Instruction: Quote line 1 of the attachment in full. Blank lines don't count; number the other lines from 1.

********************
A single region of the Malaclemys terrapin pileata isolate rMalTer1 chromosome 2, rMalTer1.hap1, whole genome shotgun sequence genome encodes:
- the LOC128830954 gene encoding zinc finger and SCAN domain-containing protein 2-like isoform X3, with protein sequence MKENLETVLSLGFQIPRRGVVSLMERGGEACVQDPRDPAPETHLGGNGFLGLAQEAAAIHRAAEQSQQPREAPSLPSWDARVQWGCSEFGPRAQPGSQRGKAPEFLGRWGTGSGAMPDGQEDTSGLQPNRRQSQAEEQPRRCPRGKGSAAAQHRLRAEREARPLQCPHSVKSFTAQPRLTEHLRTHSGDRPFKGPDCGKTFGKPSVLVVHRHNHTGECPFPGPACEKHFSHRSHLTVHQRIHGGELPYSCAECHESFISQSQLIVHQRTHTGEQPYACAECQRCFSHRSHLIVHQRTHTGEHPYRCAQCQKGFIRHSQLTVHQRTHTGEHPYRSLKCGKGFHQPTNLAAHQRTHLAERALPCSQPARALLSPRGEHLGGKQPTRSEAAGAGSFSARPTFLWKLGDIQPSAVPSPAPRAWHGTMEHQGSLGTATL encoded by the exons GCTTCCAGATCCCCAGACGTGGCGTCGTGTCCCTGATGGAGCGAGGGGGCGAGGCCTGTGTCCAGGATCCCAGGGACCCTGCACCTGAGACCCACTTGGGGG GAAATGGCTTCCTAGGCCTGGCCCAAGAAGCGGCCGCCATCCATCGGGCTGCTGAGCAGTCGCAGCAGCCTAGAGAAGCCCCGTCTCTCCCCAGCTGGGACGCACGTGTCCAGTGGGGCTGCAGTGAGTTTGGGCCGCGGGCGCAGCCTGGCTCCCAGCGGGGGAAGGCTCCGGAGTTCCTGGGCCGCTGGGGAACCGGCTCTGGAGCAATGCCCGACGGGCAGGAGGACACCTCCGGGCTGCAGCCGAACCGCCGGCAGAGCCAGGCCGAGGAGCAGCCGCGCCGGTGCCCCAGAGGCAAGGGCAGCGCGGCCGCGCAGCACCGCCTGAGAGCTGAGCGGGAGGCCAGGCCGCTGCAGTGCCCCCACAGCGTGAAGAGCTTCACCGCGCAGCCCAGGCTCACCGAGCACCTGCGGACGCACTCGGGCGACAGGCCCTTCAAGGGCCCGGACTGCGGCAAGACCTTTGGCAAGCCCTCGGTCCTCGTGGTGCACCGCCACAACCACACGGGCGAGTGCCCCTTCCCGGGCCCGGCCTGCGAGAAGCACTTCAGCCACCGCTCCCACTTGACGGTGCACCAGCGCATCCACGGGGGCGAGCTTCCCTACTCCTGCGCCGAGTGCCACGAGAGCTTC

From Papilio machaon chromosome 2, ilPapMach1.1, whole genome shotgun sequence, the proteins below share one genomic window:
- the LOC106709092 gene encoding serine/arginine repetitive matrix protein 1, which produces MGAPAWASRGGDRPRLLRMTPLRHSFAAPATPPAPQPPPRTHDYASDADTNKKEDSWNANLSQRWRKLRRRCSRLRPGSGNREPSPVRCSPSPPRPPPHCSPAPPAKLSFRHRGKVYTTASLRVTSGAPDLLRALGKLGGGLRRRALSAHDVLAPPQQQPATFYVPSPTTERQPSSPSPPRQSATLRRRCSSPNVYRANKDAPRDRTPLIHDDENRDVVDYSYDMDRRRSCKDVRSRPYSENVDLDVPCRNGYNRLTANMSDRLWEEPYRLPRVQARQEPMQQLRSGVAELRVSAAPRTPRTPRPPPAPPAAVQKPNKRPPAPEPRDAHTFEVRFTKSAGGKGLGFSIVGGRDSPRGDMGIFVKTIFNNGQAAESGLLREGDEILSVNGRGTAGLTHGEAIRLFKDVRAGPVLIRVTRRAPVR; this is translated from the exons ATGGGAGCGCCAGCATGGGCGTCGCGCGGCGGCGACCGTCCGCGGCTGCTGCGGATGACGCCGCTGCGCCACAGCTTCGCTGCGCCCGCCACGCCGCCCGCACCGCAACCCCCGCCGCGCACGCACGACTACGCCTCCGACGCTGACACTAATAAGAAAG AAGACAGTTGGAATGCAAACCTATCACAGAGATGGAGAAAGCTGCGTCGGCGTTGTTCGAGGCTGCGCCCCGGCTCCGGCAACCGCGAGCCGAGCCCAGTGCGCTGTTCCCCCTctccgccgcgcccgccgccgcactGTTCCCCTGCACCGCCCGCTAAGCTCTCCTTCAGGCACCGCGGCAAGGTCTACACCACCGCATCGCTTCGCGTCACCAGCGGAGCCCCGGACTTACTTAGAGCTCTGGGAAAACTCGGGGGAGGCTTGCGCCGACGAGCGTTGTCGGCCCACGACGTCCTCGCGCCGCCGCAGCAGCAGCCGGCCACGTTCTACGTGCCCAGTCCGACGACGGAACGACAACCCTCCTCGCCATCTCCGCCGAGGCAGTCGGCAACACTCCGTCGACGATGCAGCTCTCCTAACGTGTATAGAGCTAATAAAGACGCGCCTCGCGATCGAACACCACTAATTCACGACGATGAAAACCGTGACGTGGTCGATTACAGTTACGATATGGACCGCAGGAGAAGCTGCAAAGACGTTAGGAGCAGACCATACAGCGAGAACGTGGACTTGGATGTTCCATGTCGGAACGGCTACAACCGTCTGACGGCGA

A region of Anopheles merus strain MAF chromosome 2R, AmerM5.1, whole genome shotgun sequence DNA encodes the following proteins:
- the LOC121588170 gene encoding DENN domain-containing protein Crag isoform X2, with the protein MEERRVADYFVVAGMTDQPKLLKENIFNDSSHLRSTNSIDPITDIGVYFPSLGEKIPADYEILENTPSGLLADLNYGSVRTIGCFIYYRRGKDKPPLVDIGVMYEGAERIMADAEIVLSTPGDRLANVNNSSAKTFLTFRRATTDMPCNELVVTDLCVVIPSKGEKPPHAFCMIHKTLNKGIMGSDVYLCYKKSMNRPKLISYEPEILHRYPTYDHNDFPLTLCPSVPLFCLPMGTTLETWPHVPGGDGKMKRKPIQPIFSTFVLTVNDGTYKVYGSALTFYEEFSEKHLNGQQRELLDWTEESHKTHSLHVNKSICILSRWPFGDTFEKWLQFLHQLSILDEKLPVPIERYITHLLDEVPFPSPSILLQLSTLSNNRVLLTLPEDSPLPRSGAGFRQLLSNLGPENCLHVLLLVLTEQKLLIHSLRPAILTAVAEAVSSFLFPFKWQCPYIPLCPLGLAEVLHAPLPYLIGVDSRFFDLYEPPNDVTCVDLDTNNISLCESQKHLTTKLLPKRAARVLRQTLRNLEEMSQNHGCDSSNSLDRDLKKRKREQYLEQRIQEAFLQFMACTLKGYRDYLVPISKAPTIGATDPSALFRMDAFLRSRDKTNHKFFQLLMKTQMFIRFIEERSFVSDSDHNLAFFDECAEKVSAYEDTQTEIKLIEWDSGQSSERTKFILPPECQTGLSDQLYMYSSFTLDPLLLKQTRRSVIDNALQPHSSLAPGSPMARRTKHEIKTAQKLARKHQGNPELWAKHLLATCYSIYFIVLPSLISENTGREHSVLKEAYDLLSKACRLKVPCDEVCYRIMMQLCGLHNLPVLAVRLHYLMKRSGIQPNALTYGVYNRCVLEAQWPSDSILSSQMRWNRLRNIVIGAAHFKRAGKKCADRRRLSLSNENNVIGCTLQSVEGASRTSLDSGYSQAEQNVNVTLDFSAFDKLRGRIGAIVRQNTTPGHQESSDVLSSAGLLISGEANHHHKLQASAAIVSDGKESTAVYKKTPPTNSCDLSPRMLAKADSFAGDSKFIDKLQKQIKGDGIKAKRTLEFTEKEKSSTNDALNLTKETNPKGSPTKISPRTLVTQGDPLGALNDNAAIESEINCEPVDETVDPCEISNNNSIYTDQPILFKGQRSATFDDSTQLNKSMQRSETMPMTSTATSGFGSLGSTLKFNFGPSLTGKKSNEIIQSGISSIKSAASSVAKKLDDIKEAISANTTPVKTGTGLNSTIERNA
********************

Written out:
A single region of the Malaclemys terrapin pileata isolate rMalTer1 chromosome 2, rMalTer1.hap1, whole genome shotgun sequence genome encodes: